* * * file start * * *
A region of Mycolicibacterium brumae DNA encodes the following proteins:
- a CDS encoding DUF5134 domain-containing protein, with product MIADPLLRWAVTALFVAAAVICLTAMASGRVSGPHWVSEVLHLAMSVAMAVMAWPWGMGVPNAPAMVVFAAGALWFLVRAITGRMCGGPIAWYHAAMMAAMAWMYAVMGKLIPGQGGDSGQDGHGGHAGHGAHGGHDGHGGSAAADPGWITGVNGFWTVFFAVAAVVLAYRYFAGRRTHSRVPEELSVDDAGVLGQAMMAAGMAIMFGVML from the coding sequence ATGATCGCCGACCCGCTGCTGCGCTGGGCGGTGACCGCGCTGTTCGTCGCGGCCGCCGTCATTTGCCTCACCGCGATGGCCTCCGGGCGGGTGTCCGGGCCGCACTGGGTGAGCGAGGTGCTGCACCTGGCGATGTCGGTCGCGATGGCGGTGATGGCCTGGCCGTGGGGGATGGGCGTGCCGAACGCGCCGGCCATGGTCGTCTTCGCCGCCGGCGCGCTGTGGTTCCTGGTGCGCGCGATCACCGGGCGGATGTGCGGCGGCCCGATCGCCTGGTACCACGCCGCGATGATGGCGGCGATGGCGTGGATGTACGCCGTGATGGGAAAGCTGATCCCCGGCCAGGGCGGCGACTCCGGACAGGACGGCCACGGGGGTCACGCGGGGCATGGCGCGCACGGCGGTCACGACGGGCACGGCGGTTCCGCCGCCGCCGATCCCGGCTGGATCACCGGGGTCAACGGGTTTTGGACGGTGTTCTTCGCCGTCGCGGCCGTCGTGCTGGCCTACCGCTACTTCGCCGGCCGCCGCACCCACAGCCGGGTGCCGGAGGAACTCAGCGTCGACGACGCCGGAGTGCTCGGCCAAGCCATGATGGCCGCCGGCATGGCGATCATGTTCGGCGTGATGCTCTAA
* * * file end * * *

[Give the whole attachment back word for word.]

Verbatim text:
A region of Mycolicibacterium brumae DNA encodes the following proteins:
- a CDS encoding DUF5134 domain-containing protein, with product MIADPLLRWAVTALFVAAAVICLTAMASGRVSGPHWVSEVLHLAMSVAMAVMAWPWGMGVPNAPAMVVFAAGALWFLVRAITGRMCGGPIAWYHAAMMAAMAWMYAVMGKLIPGQGGDSGQDGHGGHAGHGAHGGHDGHGGSAAADPGWITGVNGFWTVFFAVAAVVLAYRYFAGRRTHSRVPEELSVDDAGVLGQAMMAAGMAIMFGVML from the coding sequence ATGATCGCCGACCCGCTGCTGCGCTGGGCGGTGACCGCGCTGTTCGTCGCGGCCGCCGTCATTTGCCTCACCGCGATGGCCTCCGGGCGGGTGTCCGGGCCGCACTGGGTGAGCGAGGTGCTGCACCTGGCGATGTCGGTCGCGATGGCGGTGATGGCCTGGCCGTGGGGGATGGGCGTGCCGAACGCGCCGGCCATGGTCGTCTTCGCCGCCGGCGCGCTGTGGTTCCTGGTGCGCGCGATCACCGGGCGGATGTGCGGCGGCCCGATCGCCTGGTACCACGCCGCGATGATGGCGGCGATGGCGTGGATGTACGCCGTGATGGGAAAGCTGATCCCCGGCCAGGGCGGCGACTCCGGACAGGACGGCCACGGGGGTCACGCGGGGCATGGCGCGCACGGCGGTCACGACGGGCACGGCGGTTCCGCCGCCGCCGATCCCGGCTGGATCACCGGGGTCAACGGGTTTTGGACGGTGTTCTTCGCCGTCGCGGCCGTCGTGCTGGCCTACCGCTACTTCGCCGGCCGCCGCACCCACAGCCGGGTGCCGGAGGAACTCAGCGTCGACGACGCCGGAGTGCTCGGCCAAGCCATGATGGCCGCCGGCATGGCGATCATGTTCGGCGTGATGCTCTAA